Please remember, when you stand by your grieving friend, you cannot take her pain away with your belief that another life will help her feel better. What feels best is to stand beside your friend, knowing that you can’t imagine her grief—not just the loss, but the intimacy; not just the pain, but the closeness; not just the loneliness, but the aloneness.

The shared presence of listening is your real gift. Be in awe that your friend has been touched by some vital essence and will never be the same again.

Featured image credit: Sunset by diego_torres. CC0 Public Domain via Pixabay.

Recent Comments

  1. Kari Boyd McBride

    Though it’s counterintuitive, the great bulk of research suggests that the loss of a spouse is more devastating than the loss of a child. One’s sense of self and vision for the future die with one’s spouse, and one loses in the same stroke the companionship of the very person who would help one to bear such a blow. It takes a long time, first to grieve and accept the loss, and then to rebuild the self and one’s hopes and plans for a new future. Yet I can confirm that expressions of sympathy are often quickly followed by the assurance that I will undoubtedly get on quickly with replacing the spouse I’ve just lost (“you’re attractive, smart,” etc., etc.). An unattached female must still somehow seem an anomaly.

  2. Vive A LeRoy

    I understand, Wendy, and I agree.
    My late husband was not the paragon of success yours was, but I have also received unwanted “moving on” comments and abhor them. I loved him from beginning to end, and have neither desire nor intention of “trying again.”

  3. Wendy L Miller

    Yes Kari – It sounds like you know it well. Thank you for reading my blog post and commenting

  4. Wendy L Miller

    I totally understand Vive – it seems that this process is about identity reformation, not replacement or ‘trying again.” I appreciate you sharing your experience and writing in.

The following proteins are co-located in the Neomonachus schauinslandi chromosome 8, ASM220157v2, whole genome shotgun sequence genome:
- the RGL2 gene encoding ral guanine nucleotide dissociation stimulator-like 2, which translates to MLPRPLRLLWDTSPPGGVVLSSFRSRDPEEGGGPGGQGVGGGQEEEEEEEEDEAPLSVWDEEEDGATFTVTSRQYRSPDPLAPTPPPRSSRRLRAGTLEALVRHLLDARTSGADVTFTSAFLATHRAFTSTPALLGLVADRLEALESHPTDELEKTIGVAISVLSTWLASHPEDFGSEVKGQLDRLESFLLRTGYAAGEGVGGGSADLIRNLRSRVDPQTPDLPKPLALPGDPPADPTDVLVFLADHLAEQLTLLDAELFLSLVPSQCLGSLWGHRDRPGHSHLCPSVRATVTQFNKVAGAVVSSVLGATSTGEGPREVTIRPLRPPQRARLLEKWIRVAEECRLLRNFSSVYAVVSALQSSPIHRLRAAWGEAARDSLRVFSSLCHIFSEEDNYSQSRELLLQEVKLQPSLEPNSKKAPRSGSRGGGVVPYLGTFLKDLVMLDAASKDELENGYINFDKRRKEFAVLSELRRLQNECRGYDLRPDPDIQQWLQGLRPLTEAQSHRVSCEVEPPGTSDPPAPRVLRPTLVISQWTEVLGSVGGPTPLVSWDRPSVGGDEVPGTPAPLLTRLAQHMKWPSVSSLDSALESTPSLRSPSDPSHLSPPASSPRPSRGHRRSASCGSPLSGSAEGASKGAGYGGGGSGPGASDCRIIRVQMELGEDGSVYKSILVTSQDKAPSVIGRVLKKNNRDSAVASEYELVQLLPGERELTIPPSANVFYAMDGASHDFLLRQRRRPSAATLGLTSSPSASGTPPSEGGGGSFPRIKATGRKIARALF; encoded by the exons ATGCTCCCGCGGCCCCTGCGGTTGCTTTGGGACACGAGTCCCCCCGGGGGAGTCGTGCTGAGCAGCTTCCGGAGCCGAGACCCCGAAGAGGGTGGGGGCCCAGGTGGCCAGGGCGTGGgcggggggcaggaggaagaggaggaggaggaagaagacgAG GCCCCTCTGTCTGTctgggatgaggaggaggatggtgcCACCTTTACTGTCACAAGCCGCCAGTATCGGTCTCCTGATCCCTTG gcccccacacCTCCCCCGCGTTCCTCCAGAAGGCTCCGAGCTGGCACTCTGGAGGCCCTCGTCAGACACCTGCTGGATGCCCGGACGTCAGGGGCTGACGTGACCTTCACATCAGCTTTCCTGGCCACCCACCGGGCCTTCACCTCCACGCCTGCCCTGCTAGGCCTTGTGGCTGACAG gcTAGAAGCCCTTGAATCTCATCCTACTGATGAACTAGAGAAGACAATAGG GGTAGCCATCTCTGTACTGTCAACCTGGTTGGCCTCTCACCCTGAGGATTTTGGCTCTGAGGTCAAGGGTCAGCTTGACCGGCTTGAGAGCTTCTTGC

5. Marlene Alexander

    I awoke at 2:30 am and saw two things on FB. 1. A post that a fellow artist and good friend died last night.
    2. This post posted by a dear friend.
    I will share Wendy’s words with my friend that just lost her husband last night.

    Thank you, Wendy. I met you at a SAH conference a few years back. Gene was our keynote speaker. I will order this book and place it in the library at Partners in Care ( hospice). I am the arts coordinator at PIC.

  6. Debi Harris

    I too don’t wish to move on. I want to stay where I am , rooted in the love of my partner for life. I agreed to stay with him til death us do part. I will be with him til the day I die. I am fine with that , and I am glad to see that someone else has the sense to understand.

  7. Wendy miller

    Thank you Marlene for remembering us from SAH and for ordering the book. I appreciate that sense of recognition and continuity that I am hoping our book can bring to our shared vision

  8. Wendy miller

    Thank you Deb for reading and writing in. It makes such a difference to be heard, yes?